• 2P patient reason for not documenting macular edema and diabetic retinopathy
  • 8P no reason for not documenting macular edema and diabetic retinopathy

Measure #19 uses three different QDCs. QDC 5010F indicates the provider communicated the presence or absence of macular edema and the level of diabetic retinopathy to physician responsible for the diabetic care. The same list of diabetic retinopathy diagnoses listed for measure #18 applies to this measure. Again, the patient age range is 18 years or older for this measure. In addition, the provider needs to indicate if a dilated macular or fundus examination was performed.

The QDC options for this information are G8397, indicating the dilated macular or fundus exam was performed, OR G8398, indicating the dilated macular or fundus exam not performed.  

There are no exceptions for G8397 and G8398. The exceptions for 5010F are:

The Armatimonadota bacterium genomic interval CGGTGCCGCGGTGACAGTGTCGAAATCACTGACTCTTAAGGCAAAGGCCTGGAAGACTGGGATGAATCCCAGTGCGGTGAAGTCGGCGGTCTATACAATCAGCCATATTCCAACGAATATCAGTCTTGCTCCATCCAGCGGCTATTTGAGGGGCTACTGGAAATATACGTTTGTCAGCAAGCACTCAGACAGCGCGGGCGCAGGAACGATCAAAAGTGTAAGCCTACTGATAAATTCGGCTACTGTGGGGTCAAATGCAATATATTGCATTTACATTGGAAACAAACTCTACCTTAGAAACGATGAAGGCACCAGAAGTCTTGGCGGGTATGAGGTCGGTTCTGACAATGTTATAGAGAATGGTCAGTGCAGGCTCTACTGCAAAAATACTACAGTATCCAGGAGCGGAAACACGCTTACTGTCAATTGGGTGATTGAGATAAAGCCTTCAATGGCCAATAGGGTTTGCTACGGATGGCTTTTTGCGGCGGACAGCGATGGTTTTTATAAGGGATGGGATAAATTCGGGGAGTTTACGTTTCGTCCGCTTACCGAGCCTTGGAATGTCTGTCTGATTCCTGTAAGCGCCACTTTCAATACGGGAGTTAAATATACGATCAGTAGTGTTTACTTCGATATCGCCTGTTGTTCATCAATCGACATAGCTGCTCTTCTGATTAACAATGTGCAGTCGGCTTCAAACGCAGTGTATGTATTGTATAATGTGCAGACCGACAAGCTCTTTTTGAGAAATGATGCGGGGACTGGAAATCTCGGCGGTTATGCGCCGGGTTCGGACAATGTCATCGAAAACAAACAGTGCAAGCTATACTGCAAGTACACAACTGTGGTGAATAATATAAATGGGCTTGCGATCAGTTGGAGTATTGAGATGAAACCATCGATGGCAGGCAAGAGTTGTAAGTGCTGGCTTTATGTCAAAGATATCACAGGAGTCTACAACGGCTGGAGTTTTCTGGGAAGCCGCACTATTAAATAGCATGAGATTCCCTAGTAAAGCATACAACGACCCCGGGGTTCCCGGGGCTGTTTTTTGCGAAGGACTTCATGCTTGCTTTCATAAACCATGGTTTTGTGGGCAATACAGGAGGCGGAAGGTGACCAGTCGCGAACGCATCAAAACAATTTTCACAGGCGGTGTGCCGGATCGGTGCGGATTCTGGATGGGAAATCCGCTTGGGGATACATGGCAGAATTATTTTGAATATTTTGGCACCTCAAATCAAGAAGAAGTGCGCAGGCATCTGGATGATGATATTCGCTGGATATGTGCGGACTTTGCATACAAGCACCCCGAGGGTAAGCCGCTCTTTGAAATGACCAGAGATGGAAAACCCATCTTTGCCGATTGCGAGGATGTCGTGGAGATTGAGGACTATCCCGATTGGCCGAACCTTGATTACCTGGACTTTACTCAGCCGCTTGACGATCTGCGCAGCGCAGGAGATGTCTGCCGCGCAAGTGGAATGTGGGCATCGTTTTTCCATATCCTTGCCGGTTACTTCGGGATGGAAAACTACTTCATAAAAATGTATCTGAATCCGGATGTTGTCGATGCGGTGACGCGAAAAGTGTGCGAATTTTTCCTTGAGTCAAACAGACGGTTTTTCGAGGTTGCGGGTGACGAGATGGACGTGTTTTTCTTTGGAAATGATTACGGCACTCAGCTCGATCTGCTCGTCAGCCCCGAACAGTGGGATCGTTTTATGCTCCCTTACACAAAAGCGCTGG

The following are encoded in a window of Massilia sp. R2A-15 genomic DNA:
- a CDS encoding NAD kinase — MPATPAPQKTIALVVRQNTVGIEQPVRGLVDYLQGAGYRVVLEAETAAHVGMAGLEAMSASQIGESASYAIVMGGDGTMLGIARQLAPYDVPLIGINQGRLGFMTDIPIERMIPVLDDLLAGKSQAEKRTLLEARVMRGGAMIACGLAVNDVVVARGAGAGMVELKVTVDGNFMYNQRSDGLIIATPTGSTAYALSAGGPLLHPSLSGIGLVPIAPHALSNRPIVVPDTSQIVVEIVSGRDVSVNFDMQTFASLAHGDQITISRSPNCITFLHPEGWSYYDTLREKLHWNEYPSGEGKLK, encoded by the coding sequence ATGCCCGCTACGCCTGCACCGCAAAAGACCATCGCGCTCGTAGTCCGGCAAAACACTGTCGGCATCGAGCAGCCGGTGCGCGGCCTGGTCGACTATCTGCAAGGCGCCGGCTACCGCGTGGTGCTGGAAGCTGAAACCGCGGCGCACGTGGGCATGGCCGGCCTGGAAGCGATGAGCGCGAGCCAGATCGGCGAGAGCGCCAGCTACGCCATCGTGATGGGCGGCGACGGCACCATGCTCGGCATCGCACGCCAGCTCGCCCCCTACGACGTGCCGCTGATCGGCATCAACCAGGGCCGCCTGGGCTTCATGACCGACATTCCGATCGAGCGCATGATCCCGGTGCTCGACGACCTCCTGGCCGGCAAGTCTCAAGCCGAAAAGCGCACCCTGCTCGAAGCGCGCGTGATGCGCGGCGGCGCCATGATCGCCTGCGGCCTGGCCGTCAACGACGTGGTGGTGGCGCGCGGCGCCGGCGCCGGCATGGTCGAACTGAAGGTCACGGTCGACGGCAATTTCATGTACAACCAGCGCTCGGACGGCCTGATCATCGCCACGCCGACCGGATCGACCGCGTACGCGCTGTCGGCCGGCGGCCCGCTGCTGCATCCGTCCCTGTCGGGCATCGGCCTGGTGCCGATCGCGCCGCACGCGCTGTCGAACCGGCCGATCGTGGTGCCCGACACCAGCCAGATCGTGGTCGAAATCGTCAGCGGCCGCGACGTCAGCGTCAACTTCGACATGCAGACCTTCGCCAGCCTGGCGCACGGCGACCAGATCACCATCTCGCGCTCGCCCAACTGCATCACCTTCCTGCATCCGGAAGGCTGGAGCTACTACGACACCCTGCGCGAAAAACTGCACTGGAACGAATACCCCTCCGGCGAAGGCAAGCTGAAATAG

• 1P medical reason for not communicating
  • 2P patient reason for not communicating
  • 8P no reason for not communicating

Measure #117 uses one of four QDCs to indicate a dilated diabetic examination was performed. This measure is only used for patients age 18 to 75. And this measure is used for an expanded list of diagnoses. Any of these diabetes diagnoses apply to this measure:
250.00-250.03, 250.10-250.13, 250.20-250.23, 250.30-250.33, 250.40-250.43, 250.50-250.53, 250.60-250.63, 250.70-250.73, 250.80-250.83, 250.90-250.93, 357.2, 362.01-362.07, 366.41, 648.01-648.04.

Providers should use one of the following QDCs to report this measure: 

  • QDC 2022F is used to indicate a dilated eye exam was performed in a diabetic patient. 
  • QDC 3072F would be used when the patient is at low risk for diabetic retinopathy (meaning that patient had a normal examination without diabetic retinopathy within the last year). 

Two other codes for imaging views of the retina exist for this measure, but are not commonly used by eye care providers. QDC 2024F would be used for reporting that seven standard field stereoscopic photos with interpretation by an ophthalmologist or optometrist were documented and reviewed. QDC 2026F would be used to indicate eye imaging was validated to match diagnosis from seven standard field stereoscopic photos results that were documented and reviewed. As most optometrists perform dilated diabetic examinations, 2022F would be the most common QDC used to report this measure.